Boathouse Bungalow

If a home that, on the face of it at least, looks a little like the house from Up is something you strive for from an architectural perspective, then the Boathouse Bungalow from Best Practice Architecture is going to be right up your street. Located in Seattle, Boathouse Bungalow is decidedly unassuming from the front elevation but when you get beyond the front door, you’ll soon realise that this innovatively designed home boasts an array of impressive features that you simply wouldn’t expect.

Boathouse Bungalow from Best Practice Architecture is a quaint dwelling that, in fact, used to be a houseboat and has been renovated and significantly enlarged by the American design studio for a couple and their daughter. The clients were seeking a new home when they found the grey-and-white dwelling in the Seattle neighbourhood of Madison Park with an unusual history and were instantly bewitched by its traditional visuals and style and worked alongside the architects to bring it well and truly into the 21st century.

Appearances Can Be Deceptive

The beautiful looking building, which appears as a bungalow when viewed from the street out front but it is now split over three levels, was originally a houseboat that had been moved to land in the early 20th century but such is the quality of the restoration and rebuild, you’d barely notice it hasn’t been there the whole time. While the home needed remodelling a few times over the years, the new owners had the desire to add a significant amount of space to it whilst overhauling the interior at the same time. They turned to Best Practice Architecture, a firm they had commissioned in the past to update their first house, and the end results are impressive to say the least.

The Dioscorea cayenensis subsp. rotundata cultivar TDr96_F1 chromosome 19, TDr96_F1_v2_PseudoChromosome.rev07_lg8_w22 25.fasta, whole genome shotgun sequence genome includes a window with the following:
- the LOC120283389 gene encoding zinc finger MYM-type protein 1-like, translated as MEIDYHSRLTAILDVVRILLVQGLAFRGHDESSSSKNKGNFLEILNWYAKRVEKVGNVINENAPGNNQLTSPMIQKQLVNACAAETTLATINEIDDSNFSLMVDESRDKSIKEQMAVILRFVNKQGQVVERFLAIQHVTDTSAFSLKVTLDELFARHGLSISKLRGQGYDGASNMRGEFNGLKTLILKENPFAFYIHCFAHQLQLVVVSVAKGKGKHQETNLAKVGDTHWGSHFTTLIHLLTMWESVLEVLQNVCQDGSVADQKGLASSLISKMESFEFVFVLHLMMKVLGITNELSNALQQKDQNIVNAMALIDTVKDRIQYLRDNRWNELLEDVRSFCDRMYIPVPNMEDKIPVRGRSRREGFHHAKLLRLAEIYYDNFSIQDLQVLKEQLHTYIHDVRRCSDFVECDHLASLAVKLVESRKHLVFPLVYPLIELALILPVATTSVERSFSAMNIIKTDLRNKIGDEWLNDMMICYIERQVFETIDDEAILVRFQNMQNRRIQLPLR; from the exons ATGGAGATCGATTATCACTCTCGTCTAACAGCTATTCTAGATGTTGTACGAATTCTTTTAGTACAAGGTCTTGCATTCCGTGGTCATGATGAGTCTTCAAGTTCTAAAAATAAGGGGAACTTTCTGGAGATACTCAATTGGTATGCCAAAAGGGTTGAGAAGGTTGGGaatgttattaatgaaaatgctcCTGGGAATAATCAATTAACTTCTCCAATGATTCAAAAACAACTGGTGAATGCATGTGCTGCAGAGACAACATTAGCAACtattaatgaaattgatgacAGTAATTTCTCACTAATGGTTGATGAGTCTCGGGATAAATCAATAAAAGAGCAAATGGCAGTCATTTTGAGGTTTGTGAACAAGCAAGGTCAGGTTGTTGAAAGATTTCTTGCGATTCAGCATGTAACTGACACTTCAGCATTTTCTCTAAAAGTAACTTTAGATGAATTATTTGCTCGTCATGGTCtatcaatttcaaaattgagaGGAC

Working closely with the owners, the architects at Best Practice created a scheme that maintained the Boathouse Bungalow’s original character while at the same time infusing it with many modern design elements. For the property’s exterior, the team chose a warm white with sage accents to make it stand out and all visitors are greeted by a Dutch door, which is split in half horizontally and adds a traditional touch to the overall aesthetic of this retro-modern property in Seattle.

For the interior of Boathouse Bungalow, the design team opened up the main floor to bring in light and deliver clear views to the backyard. The front portion holds a large room with a vaulted ceiling clad in white-stained cedar, while a kitchen and a dining room sit beyond. It is the modern extension which really brings this property to life and it is an elevated volume clad in black metal – that has been painstakingly stitched onto the rear of the home. The 600-square-foot (56-square-metre) addition was purpose-built to be mainly concealed from the front street, in order to preserve the home’s bungalow aesthetic.

Leo Davie